steak may be a little more difficult. “We’re in the heart of cowboy country, but it’s surprisingly hard to find locally finished beef out here,” said Julia Smith, owner of Blue Sky Ranch . One of the main reasons isn’t connected to supply or demand, she said, but rather to what happens between field and fork. A lack of slaughter capacity in B.C. means small-scale producers who sell directly to consumers are struggling to meet the “exploding demand” for their beef, pork and poultry, which has grown since the start of the COVID-19 pandemic. “I obviously can’t sell that pig or cow out in the field to a customer,” said Smith, who farms 8½ hectares (21 acres) outside Merritt. “The market is for the finished product.” Advertisement Article content continued In the case of beef, most large- to medium-sized ranchers choose to ship their cows out of province to be grain-finished at a feedlot and slaughtered at a plant in Alberta or the United States. Meanwhile, small-scale producers, who sell directly to consumers, are eager to meet the demand for grass-finished B.C. beef, but can’t secure reliable access to local abattoirs. Faced with uncertainty about where and when they’re able to get their livestock slaughtered, some farmers, like Smith, are scaling back, while others have decided to call it a day. ‘Paying to feed my community’ In October, Kendall Ballantine, owner of Central Park Farms, decided to close her business. “The main driving factor behind that decision is just how difficult it has become to have secure abattoir and butchery access in British Columbia,” she wrote in an open letter to the Ministry of Agriculture the following month. Ballantine, who was named the Langley Chamber of Commerce’s “Under 40 Business Person of the Year” in 2018, said she is a “first-generation 34-year-old female Indigenous farmer and farm owner” who has produced over 100,000 pounds of meat for her community on land in Langley and Rock Creek. To get her animals slaughtered, she sometimes had to drive a 16-hour round trip to deliver her steers to an abattoir, followed the next day with a 13-hour round trip for her hogs, she said. “There is no excuse for putting farmers in a position of having to leave their ranch at lunchtime and not get back until close to 4 a.m.” Advertisement Article content continued Ballantine, who did not respond to an interview request, said she booked slaughter appointments before her animals were born to ensure she could get a time. Even so, she sometimes had to overwinter animals that couldn’t be processed, resulting in increased feeding expenses. “I don’t even want to get into the cost of that,” she said. “I am literally going to be paying to feed my community because British Columbia doesn’t have the supports in place to get secure processing for its farmers.” Julia Smith. Photo by NICK PROCAYLO /PNG Files Smith said she’s afraid other farmers will follow Ballantine if the situation doesn’t improve. She now raises 12 hogs every three months, rather than 12 a month, which was her intention when she moved from Burnaby to Merritt in search of affordable farmland five years ago. “We have no path to growth,” she said. “We bought this place based on a business plan, and we’re only doing a third of what we need to do.” Slaughter system faces challenges In Abbotsford, Mark Robbins and his daughter Jill Azanza have also been forced to scale back their poultry farm because local processors won’t kill and cut their pasture-raised turkeys, which are larger than average. In the case of K & M Farms, there are several poultry processing plants nearby with capacity to handle more birds, but the plants are unwilling or unable to do custom orders. “It’s too much hassle for them,” said Robbins. As a result, the farm went from raising about 1,500 turkeys in 2016 to none in 2020. This year, they plan to raise about 500, but they’ll have to ensure they weigh less and will have to pay for more processing compared to a large turkey operation. Advertisement Article content continued “At the end of the day, it eliminates choice for the consumer,” said Azanza. She wants the government to make it financially feasible for processors to set aside certain days to handle custom orders from farmers who sell directly to consumers. “If it’s provincial government policy to have more small direct-market producers in B.C., then they may have to provide some support on the processing side,” she said. Azanza isn’t the only one asking the province to intervene to solve the problem. The Small-Scale Meat Producers Association recently asked the Ministry of Agriculture to increase slaughter capacity in B.C. by allowing unlicensed on-farm slaughter of animals that will be sold whole and directly to a single consumer. They believe exempting farm-gate sales from provincial licensing should be done in tandem with improvements to the system to make processors more responsive to the needs of farmers who require custom slaughter and cutting. But making changes to one part of B.C.’s complicated slaughter system could have negative implications for others, particularly provincially licensed Class A and B abattoirs where every animal must be inspected before and after processing, a requirement in B.C. since the outbreak of mad cow disease in 2003. B.C. already allows some on-farm slaughter in specific regional districts across the province. Producers who live more than an hour away from a licensed abattoir can apply for a Class D or E licence, which allows them to kill and sell a limited number of animals directly to local consumers. Advertisement Article content continued Allowing small farms to slaughter animals without an inspector present is both unfair and potentially dangerous, said Nova Woodbury, executive director of the B.C. Association of Abattoirs. All 58 of B.C.’s Class A and B abattoirs are considered small when compared to the large processing facilities where most of Canada’s livestock are slaughtered. “I call them craft abattoirs,” said Woodbury. “Cargill (a meat processing plant in Alberta) does the same amount of animals in 10 days as all of B.C.’s abattoirs do in one year.” Nonetheless, starting a Class A or B abattoir in B.C. is a large investment, requiring infrastructure, equipment and staff as well as a provincial meat inspector to be present any time an animal is killed. Allowing small-scale producers to slaughter animals on their own property creates an uneven playing field for those who have made significant investments in the industry, while also reducing the oversight needed to ensure food safety, she said. Mike Noullet is aware of the problems small-scale producers face trying to get their animals slaughtered. The owner of an abattoir near Prince George, he’s had to turn away some due to a lack of capacity caused by a shortage of skilled workers. “I’ve had an ad for help for more than a year,” he said. Because the work is seasonal — busy in the fall and quiet in the spring — it can be hard to attract and keep employees. As a result, abattoirs may not run all year or may only offer slaughtering a few days a week, limiting options and opportunities for producers. Advertisement Article content continued Noullet wants the government to allow foreign workers to fill vacant jobs and is against expanding Class D and E licences to let farmers do more on-farm slaughter. “As far as I’m concerned, it’s a licence to operate illegally,” he said. Kevin Boon, general manager of the B.C. Cattlemen’s Association. Food safety paramount The B.C. Cattlemen’s Association is also against any moves that would reduce oversight and food safety, said general manager Kevin Boon. “If something goes wrong, the entire industry will wear it,” he said. “It could shut us all down.” While Boon didn’t disagree B.C.’s slaughter system has challenges, he said that “whatever is done has to ensure safety first.” To meet the growing demand for B.C. beef, the association recently created a new company called B.C. Beef Producers. They’ve secured a lease on a federally licensed plant in Westwold, between Kamloops and Vernon, with plans to begin processing some B.C. beef cows into ground beef rather than sending them out of province. “When COVID hit in the spring, we saw it impact food supply chains with outbreaks in the large processing plants” outside B.C., said Boon. Local processing will increase food security, while providing better returns for B.C. beef producers and a better supply of B.C. beef for consumers looking for local meat, he said. “It’s British Columbians feeding British Columbians at its finest,” said Boon. Recognizing the need for a better regulatory framework to help modernize the B.C. slaughter system, the provincial government has conducted several rounds of consultation since 2016. Advertisement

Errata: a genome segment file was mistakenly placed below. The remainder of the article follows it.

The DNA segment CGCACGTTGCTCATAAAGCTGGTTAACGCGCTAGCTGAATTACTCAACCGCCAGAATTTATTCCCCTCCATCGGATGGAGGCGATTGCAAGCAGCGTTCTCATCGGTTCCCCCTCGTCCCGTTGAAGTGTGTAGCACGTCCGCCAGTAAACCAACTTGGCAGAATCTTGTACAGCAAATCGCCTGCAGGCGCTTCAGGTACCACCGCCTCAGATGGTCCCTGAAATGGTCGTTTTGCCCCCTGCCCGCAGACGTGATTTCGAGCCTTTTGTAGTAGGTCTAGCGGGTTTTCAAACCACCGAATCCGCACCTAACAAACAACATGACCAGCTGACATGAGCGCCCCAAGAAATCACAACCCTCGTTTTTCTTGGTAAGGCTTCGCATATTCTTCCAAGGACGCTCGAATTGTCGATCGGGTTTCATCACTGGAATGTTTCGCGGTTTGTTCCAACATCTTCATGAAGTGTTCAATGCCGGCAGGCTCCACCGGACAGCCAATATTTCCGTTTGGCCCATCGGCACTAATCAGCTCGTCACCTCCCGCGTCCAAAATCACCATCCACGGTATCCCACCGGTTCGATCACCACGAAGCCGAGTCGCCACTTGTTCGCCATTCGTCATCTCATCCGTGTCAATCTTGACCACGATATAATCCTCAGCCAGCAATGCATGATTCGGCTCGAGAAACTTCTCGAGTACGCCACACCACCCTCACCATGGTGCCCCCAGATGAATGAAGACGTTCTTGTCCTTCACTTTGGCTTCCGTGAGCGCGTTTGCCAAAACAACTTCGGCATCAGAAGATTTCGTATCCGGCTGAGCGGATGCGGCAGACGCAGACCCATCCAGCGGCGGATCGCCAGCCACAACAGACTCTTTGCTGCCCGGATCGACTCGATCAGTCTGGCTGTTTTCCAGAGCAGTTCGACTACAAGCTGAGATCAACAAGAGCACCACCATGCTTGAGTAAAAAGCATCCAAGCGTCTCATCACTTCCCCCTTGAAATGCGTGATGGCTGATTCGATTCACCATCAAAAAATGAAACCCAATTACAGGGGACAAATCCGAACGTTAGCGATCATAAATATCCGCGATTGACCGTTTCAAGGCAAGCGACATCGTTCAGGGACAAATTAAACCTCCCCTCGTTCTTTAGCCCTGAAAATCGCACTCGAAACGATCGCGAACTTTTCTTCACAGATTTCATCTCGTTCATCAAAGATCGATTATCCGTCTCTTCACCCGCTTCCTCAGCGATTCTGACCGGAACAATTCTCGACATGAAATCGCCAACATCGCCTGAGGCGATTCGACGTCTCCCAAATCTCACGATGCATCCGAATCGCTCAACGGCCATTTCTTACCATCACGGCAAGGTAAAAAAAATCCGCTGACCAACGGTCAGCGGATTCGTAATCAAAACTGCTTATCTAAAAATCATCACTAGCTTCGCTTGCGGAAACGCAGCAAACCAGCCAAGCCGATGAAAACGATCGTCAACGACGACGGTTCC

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Boon Frequently Asked Questions (FAQ)
When was Boon founded?
Boon was founded in 2018.
Where is Boon's headquarters?
Boon's headquarters is located at Durham.
What is Boon's latest funding round?
Boon's latest funding round is Acq - Fin.
Who are the investors of Boon?
Investors of Boon include CrowdfundNC.com.